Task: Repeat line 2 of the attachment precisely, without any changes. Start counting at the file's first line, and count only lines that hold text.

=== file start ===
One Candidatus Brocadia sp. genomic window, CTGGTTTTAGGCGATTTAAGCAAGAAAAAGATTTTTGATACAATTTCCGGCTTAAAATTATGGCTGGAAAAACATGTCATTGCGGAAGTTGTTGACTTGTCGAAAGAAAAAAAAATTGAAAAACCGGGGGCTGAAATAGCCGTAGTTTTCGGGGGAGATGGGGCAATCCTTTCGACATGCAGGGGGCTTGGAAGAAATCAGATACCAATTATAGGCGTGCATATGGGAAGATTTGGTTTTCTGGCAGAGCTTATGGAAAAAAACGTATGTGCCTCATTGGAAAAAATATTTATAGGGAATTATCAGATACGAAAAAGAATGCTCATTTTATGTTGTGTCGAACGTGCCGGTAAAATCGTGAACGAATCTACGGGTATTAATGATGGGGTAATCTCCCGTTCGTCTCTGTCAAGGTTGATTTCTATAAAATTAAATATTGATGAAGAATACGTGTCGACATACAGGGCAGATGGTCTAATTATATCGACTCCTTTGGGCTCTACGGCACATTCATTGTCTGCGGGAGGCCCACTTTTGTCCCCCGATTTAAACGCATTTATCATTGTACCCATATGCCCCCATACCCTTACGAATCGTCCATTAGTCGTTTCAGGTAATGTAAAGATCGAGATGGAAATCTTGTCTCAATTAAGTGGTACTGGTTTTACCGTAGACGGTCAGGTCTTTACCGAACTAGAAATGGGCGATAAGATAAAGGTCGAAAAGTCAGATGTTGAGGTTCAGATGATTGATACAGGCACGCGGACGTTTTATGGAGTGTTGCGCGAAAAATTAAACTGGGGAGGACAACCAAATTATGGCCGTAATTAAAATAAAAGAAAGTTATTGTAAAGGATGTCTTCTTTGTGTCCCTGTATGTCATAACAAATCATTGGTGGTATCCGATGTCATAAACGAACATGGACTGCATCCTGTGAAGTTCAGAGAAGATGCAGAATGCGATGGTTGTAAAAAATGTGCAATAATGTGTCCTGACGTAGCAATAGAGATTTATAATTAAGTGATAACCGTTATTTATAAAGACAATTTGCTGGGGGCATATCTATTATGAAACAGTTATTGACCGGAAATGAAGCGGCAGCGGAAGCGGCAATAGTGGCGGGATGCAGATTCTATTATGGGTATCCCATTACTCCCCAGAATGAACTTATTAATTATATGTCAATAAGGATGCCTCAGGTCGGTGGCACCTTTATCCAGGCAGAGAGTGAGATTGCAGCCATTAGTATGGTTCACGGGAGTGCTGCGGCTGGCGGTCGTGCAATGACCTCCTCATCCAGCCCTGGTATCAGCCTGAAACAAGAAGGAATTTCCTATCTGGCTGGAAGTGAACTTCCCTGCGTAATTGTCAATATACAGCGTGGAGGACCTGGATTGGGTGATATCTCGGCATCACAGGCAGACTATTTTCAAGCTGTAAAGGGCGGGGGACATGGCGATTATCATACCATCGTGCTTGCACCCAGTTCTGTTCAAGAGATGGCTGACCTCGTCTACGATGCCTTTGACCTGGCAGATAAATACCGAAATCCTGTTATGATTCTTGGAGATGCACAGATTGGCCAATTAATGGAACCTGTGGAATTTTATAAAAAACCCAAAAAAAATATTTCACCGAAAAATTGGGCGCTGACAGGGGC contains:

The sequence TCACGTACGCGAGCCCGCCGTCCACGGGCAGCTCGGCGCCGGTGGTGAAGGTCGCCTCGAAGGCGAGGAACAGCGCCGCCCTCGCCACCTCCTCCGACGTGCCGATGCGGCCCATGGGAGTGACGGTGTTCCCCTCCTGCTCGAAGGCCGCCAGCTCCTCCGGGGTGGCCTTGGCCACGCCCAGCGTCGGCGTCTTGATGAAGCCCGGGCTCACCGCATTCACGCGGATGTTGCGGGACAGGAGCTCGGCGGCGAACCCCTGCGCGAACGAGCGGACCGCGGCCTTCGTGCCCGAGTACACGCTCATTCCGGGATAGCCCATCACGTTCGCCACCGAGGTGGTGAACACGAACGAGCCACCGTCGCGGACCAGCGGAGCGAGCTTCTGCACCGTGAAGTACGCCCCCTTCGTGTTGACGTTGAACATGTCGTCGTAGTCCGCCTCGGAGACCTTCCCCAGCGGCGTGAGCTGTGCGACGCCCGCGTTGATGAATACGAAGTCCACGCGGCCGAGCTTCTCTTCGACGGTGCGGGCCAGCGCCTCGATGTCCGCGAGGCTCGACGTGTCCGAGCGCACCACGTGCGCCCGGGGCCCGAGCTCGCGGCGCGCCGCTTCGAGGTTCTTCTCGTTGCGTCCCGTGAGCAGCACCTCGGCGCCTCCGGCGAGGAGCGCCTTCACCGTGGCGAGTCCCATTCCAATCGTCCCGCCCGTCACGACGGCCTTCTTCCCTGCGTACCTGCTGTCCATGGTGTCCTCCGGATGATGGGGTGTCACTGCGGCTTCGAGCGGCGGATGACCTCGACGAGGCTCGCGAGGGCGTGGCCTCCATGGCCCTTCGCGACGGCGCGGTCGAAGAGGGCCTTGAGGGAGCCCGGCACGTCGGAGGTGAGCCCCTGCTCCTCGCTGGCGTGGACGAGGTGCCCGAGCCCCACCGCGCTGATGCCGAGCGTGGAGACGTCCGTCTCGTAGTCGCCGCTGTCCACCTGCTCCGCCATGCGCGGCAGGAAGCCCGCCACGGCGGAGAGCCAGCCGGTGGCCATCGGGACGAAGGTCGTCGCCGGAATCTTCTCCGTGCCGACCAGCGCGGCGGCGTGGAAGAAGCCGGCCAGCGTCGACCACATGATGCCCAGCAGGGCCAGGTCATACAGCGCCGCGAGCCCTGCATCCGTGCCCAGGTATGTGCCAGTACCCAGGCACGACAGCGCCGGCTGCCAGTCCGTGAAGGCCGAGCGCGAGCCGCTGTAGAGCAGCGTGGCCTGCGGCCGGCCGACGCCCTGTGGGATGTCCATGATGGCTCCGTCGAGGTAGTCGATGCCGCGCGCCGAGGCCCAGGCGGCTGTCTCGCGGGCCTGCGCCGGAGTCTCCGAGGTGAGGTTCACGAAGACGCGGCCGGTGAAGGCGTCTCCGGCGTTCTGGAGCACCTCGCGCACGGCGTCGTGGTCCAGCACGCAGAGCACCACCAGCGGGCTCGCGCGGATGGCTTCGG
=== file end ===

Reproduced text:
The sequence TCACGTACGCGAGCCCGCCGTCCACGGGCAGCTCGGCGCCGGTGGTGAAGGTCGCCTCGAAGGCGAGGAACAGCGCCGCCCTCGCCACCTCCTCCGACGTGCCGATGCGGCCCATGGGAGTGACGGTGTTCCCCTCCTGCTCGAAGGCCGCCAGCTCCTCCGGGGTGGCCTTGGCCACGCCCAGCGTCGGCGTCTTGATGAAGCCCGGGCTCACCGCATTCACGCGGATGTTGCGGGACAGGAGCTCGGCGGCGAACCCCTGCGCGAACGAGCGGACCGCGGCCTTCGTGCCCGAGTACACGCTCATTCCGGGATAGCCCATCACGTTCGCCACCGAGGTGGTGAACACGAACGAGCCACCGTCGCGGACCAGCGGAGCGAGCTTCTGCACCGTGAAGTACGCCCCCTTCGTGTTGACGTTGAACATGTCGTCGTAGTCCGCCTCGGAGACCTTCCCCAGCGGCGTGAGCTGTGCGACGCCCGCGTTGATGAATACGAAGTCCACGCGGCCGAGCTTCTCTTCGACGGTGCGGGCCAGCGCCTCGATGTCCGCGAGGCTCGACGTGTCCGAGCGCACCACGTGCGCCCGGGGCCCGAGCTCGCGGCGCGCCGCTTCGAGGTTCTTCTCGTTGCGTCCCGTGAGCAGCACCTCGGCGCCTCCGGCGAGGAGCGCCTTCACCGTGGCGAGTCCCATTCCAATCGTCCCGCCCGTCACGACGGCCTTCTTCCCTGCGTACCTGCTGTCCATGGTGTCCTCCGGATGATGGGGTGTCACTGCGGCTTCGAGCGGCGGATGACCTCGACGAGGCTCGCGAGGGCGTGGCCTCCATGGCCCTTCGCGACGGCGCGGTCGAAGAGGGCCTTGAGGGAGCCCGGCACGTCGGAGGTGAGCCCCTGCTCCTCGCTGGCGTGGACGAGGTGCCCGAGCCCCACCGCGCTGATGCCGAGCGTGGAGACGTCCGTCTCGTAGTCGCCGCTGTCCACCTGCTCCGCCATGCGCGGCAGGAAGCCCGCCACGGCGGAGAGCCAGCCGGTGGCCATCGGGACGAAGGTCGTCGCCGGAATCTTCTCCGTGCCGACCAGCGCGGCGGCGTGGAAGAAGCCGGCCAGCGTCGACCACATGATGCCCAGCAGGGCCAGGTCATACAGCGCCGCGAGCCCTGCATCCGTGCCCAGGTATGTGCCAGTACCCAGGCACGACAGCGCCGGCTGCCAGTCCGTGAAGGCCGAGCGCGAGCCGCTGTAGAGCAGCGTGGCCTGCGGCCGGCCGACGCCCTGTGGGATGTCCATGATGGCTCCGTCGAGGTAGTCGATGCCGCGCGCCGAGGCCCAGGCGGCTGTCTCGCGGGCCTGCGCCGGAGTCTCCGAGGTGAGGTTCACGAAGACGCGGCCGGTGAAGGCGTCTCCGGCGTTCTGGAGCACCTCGCGCACGGCGTCGTGGTCCAGCACGCAGAGCACCACCAGCGGGCTCGCGCGGATGGCTTCGG